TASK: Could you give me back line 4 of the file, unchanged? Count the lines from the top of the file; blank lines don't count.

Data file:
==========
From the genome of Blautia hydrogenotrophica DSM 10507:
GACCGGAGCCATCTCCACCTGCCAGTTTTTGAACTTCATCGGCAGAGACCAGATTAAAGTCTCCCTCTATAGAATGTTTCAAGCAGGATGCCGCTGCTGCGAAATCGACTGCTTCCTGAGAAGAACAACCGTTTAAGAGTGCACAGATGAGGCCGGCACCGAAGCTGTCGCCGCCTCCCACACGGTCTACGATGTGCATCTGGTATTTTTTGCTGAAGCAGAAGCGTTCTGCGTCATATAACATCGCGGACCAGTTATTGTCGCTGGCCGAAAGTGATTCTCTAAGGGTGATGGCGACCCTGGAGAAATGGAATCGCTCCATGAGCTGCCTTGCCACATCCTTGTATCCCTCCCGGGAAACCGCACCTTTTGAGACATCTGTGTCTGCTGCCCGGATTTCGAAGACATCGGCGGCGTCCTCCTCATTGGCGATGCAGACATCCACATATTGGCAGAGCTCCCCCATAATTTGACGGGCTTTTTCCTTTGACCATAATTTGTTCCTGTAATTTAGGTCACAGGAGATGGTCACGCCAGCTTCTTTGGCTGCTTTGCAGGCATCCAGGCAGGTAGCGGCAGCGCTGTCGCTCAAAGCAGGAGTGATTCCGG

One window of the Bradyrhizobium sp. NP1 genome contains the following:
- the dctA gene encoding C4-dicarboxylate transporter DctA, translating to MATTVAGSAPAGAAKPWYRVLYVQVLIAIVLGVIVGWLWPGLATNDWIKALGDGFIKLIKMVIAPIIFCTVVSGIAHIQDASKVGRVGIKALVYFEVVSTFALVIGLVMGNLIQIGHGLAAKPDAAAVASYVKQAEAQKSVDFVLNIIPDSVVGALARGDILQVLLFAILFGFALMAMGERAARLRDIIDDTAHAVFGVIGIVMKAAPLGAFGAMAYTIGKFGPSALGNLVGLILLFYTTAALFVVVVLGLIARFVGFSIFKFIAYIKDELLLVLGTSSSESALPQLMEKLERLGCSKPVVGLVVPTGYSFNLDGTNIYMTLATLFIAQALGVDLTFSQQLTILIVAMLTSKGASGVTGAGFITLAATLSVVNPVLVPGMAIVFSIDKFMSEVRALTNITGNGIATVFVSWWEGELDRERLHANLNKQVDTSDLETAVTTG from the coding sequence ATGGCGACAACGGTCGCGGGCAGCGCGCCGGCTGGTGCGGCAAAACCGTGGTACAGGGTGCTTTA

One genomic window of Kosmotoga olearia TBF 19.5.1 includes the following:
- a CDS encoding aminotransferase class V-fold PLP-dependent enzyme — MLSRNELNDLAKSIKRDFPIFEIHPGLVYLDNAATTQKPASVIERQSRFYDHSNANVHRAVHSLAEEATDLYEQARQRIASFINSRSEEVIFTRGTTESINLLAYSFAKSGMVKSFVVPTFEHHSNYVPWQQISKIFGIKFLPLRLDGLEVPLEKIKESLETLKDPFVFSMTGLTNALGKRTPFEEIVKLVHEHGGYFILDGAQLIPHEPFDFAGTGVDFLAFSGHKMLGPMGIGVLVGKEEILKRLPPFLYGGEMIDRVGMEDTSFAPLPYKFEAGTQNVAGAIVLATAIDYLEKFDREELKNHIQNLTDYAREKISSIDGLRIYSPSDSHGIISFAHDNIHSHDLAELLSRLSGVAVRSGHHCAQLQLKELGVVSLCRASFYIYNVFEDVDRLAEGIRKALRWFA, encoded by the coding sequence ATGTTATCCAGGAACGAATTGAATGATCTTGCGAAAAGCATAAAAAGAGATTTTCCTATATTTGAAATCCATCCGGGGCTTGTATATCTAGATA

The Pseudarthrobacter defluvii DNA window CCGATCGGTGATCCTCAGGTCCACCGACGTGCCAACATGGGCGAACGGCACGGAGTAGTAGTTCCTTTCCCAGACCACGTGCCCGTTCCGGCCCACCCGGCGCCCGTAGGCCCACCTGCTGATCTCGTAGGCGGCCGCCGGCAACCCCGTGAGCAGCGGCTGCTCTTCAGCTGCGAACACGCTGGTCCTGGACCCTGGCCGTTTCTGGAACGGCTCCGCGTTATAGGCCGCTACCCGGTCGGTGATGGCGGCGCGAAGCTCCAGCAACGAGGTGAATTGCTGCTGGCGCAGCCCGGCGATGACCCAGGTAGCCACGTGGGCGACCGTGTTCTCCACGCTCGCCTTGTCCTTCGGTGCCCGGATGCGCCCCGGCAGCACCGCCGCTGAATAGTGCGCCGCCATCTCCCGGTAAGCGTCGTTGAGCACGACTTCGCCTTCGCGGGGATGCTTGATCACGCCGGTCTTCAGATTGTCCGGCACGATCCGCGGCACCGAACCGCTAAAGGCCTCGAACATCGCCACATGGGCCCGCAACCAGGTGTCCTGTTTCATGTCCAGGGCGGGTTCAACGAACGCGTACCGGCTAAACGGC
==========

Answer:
- the dctA gene encoding C4-dicarboxylate transporter DctA, translating to MATTVAGSAPAGAAKPWYRVLYVQVLIAIVLGVIVGWLWPGLATNDWIKALGDGFIKLIKMVIAPIIFCTVVSGIAHIQDASKVGRVGIKALVYFEVVSTFALVIGLVMGNLIQIGHGLAAKPDAAAVASYVKQAEAQKSVDFVLNIIPDSVVGALARGDILQVLLFAILFGFALMAMGERAARLRDIIDDTAHAVFGVIGIVMKAAPLGAFGAMAYTIGKFGPSALGNLVGLILLFYTTAALFVVVVLGLIARFVGFSIFKFIAYIKDELLLVLGTSSSESALPQLMEKLERLGCSKPVVGLVVPTGYSFNLDGTNIYMTLATLFIAQALGVDLTFSQQLTILIVAMLTSKGASGVTGAGFITLAATLSVVNPVLVPGMAIVFSIDKFMSEVRALTNITGNGIATVFVSWWEGELDRERLHANLNKQVDTSDLETAVTTG from the coding sequence ATGGCGACAACGGTCGCGGGCAGCGCGCCGGCTGGTGCGGCAAAACCGTGGTACAGGGTGCTTTA